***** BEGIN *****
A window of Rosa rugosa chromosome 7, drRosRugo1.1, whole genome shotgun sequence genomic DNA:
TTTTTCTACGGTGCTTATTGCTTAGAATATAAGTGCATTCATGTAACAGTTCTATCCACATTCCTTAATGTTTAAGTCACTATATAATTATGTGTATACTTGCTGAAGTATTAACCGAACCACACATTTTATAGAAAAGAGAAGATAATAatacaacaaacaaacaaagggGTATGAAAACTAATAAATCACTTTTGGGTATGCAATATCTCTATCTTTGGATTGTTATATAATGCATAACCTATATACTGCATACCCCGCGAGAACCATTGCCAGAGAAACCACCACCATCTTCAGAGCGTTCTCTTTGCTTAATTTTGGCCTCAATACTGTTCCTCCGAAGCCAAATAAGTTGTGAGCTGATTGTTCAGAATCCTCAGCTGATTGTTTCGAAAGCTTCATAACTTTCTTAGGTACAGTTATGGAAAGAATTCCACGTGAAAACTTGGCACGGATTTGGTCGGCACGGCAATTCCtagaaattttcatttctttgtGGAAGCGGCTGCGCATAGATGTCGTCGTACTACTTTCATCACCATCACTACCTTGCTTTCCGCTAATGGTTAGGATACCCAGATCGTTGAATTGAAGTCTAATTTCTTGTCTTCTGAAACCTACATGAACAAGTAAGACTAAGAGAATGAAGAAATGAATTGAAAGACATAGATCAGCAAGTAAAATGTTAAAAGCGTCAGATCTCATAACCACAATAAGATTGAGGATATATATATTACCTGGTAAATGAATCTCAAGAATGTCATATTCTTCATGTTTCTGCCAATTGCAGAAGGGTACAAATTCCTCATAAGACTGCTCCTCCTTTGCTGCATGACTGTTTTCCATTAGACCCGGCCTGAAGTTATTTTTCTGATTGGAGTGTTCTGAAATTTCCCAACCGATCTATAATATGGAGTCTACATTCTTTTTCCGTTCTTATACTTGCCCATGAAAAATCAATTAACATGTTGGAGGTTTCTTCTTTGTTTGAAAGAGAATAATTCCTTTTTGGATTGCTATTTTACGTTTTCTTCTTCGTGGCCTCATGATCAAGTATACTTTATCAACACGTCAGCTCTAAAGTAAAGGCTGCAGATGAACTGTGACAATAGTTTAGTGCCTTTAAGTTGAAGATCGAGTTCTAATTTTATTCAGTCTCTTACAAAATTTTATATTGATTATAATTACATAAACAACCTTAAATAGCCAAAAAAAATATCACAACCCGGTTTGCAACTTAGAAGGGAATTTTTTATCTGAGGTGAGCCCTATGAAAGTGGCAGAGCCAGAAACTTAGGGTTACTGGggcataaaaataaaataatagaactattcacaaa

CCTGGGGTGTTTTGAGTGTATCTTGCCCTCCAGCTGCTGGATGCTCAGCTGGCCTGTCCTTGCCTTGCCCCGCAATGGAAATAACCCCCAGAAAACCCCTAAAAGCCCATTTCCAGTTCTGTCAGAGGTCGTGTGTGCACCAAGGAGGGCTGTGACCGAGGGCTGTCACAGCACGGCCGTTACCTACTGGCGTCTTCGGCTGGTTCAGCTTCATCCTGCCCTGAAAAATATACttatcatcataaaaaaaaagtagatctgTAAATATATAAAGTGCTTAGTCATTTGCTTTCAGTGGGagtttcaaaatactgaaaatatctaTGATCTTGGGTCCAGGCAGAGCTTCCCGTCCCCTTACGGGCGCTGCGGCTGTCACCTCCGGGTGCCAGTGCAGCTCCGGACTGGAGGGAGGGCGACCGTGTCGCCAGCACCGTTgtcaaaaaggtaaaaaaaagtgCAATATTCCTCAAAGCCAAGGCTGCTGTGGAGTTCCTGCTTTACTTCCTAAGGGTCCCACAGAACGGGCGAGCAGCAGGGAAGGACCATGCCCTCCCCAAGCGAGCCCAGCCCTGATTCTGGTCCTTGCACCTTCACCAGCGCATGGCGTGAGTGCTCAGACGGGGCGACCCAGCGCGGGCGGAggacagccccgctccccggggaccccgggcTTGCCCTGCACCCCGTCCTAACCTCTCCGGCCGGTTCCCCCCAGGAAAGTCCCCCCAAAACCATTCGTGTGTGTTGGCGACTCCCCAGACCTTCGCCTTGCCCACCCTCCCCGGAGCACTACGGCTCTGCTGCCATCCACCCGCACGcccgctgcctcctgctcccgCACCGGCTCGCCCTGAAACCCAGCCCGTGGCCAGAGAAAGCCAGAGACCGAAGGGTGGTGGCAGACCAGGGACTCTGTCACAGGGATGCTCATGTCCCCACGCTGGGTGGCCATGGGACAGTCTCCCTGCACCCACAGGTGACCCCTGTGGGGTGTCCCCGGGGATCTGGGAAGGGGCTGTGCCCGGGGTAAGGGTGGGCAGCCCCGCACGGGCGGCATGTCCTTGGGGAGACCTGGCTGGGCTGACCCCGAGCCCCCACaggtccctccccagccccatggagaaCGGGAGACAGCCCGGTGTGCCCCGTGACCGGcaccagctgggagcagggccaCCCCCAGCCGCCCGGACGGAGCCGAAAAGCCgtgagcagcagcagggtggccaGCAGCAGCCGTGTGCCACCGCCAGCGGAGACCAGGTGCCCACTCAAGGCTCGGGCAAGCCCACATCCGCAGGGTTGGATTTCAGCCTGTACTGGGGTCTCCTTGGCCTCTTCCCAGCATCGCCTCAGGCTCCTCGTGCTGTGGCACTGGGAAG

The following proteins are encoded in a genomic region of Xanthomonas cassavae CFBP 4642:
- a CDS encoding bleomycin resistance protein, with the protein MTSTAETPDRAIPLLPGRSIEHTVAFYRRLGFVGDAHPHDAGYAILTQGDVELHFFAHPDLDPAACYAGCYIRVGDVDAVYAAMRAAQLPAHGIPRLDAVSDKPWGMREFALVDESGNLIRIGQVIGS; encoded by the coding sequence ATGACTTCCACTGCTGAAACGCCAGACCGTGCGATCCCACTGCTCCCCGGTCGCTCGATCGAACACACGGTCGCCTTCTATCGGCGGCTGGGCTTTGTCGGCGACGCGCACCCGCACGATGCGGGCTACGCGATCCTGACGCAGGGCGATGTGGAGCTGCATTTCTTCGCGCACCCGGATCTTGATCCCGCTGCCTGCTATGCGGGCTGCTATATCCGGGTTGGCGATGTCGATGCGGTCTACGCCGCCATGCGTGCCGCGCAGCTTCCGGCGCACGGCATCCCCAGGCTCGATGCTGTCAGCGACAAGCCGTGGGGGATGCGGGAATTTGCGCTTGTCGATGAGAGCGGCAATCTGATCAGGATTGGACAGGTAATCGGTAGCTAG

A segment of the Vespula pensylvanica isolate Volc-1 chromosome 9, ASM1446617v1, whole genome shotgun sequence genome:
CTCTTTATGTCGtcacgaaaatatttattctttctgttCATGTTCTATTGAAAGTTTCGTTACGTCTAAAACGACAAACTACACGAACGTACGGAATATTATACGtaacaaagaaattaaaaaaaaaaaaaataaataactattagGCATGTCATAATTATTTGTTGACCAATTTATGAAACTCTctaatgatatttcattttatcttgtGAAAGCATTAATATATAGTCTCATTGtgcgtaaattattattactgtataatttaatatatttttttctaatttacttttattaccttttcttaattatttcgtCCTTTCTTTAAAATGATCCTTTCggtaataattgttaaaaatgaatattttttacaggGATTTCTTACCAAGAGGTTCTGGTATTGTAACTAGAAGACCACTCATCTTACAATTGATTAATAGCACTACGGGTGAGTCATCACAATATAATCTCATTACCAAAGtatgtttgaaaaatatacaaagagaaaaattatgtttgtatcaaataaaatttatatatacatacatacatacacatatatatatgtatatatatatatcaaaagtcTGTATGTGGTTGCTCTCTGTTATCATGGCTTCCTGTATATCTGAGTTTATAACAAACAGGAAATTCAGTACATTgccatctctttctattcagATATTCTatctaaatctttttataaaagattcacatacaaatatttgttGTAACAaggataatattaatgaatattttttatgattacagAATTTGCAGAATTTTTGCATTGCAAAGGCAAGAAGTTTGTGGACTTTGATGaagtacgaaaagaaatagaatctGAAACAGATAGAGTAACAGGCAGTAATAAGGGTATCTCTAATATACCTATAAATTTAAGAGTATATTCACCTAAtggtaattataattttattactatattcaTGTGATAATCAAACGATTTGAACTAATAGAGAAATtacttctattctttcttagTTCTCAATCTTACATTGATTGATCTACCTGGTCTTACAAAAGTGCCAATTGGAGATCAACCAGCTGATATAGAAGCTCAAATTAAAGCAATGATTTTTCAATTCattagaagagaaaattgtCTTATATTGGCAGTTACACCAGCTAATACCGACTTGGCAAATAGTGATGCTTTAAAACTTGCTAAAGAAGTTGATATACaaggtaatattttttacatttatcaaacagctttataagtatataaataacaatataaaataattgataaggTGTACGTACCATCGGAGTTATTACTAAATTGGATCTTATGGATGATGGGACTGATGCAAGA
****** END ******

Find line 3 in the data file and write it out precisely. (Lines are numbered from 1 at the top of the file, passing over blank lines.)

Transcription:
CCTGGGGTGTTTTGAGTGTATCTTGCCCTCCAGCTGCTGGATGCTCAGCTGGCCTGTCCTTGCCTTGCCCCGCAATGGAAATAACCCCCAGAAAACCCCTAAAAGCCCATTTCCAGTTCTGTCAGAGGTCGTGTGTGCACCAAGGAGGGCTGTGACCGAGGGCTGTCACAGCACGGCCGTTACCTACTGGCGTCTTCGGCTGGTTCAGCTTCATCCTGCCCTGAAAAATATACttatcatcataaaaaaaaagtagatctgTAAATATATAAAGTGCTTAGTCATTTGCTTTCAGTGGGagtttcaaaatactgaaaatatctaTGATCTTGGGTCCAGGCAGAGCTTCCCGTCCCCTTACGGGCGCTGCGGCTGTCACCTCCGGGTGCCAGTGCAGCTCCGGACTGGAGGGAGGGCGACCGTGTCGCCAGCACCGTTgtcaaaaaggtaaaaaaaagtgCAATATTCCTCAAAGCCAAGGCTGCTGTGGAGTTCCTGCTTTACTTCCTAAGGGTCCCACAGAACGGGCGAGCAGCAGGGAAGGACCATGCCCTCCCCAAGCGAGCCCAGCCCTGATTCTGGTCCTTGCACCTTCACCAGCGCATGGCGTGAGTGCTCAGACGGGGCGACCCAGCGCGGGCGGAggacagccccgctccccggggaccccgggcTTGCCCTGCACCCCGTCCTAACCTCTCCGGCCGGTTCCCCCCAGGAAAGTCCCCCCAAAACCATTCGTGTGTGTTGGCGACTCCCCAGACCTTCGCCTTGCCCACCCTCCCCGGAGCACTACGGCTCTGCTGCCATCCACCCGCACGcccgctgcctcctgctcccgCACCGGCTCGCCCTGAAACCCAGCCCGTGGCCAGAGAAAGCCAGAGACCGAAGGGTGGTGGCAGACCAGGGACTCTGTCACAGGGATGCTCATGTCCCCACGCTGGGTGGCCATGGGACAGTCTCCCTGCACCCACAGGTGACCCCTGTGGGGTGTCCCCGGGGATCTGGGAAGGGGCTGTGCCCGGGGTAAGGGTGGGCAGCCCCGCACGGGCGGCATGTCCTTGGGGAGACCTGGCTGGGCTGACCCCGAGCCCCCACaggtccctccccagccccatggagaaCGGGAGACAGCCCGGTGTGCCCCGTGACCGGcaccagctgggagcagggccaCCCCCAGCCGCCCGGACGGAGCCGAAAAGCCgtgagcagcagcagggtggccaGCAGCAGCCGTGTGCCACCGCCAGCGGAGACCAGGTGCCCACTCAAGGCTCGGGCAAGCCCACATCCGCAGGGTTGGATTTCAGCCTGTACTGGGGTCTCCTTGGCCTCTTCCCAGCATCGCCTCAGGCTCCTCGTGCTGTGGCACTGGGAAG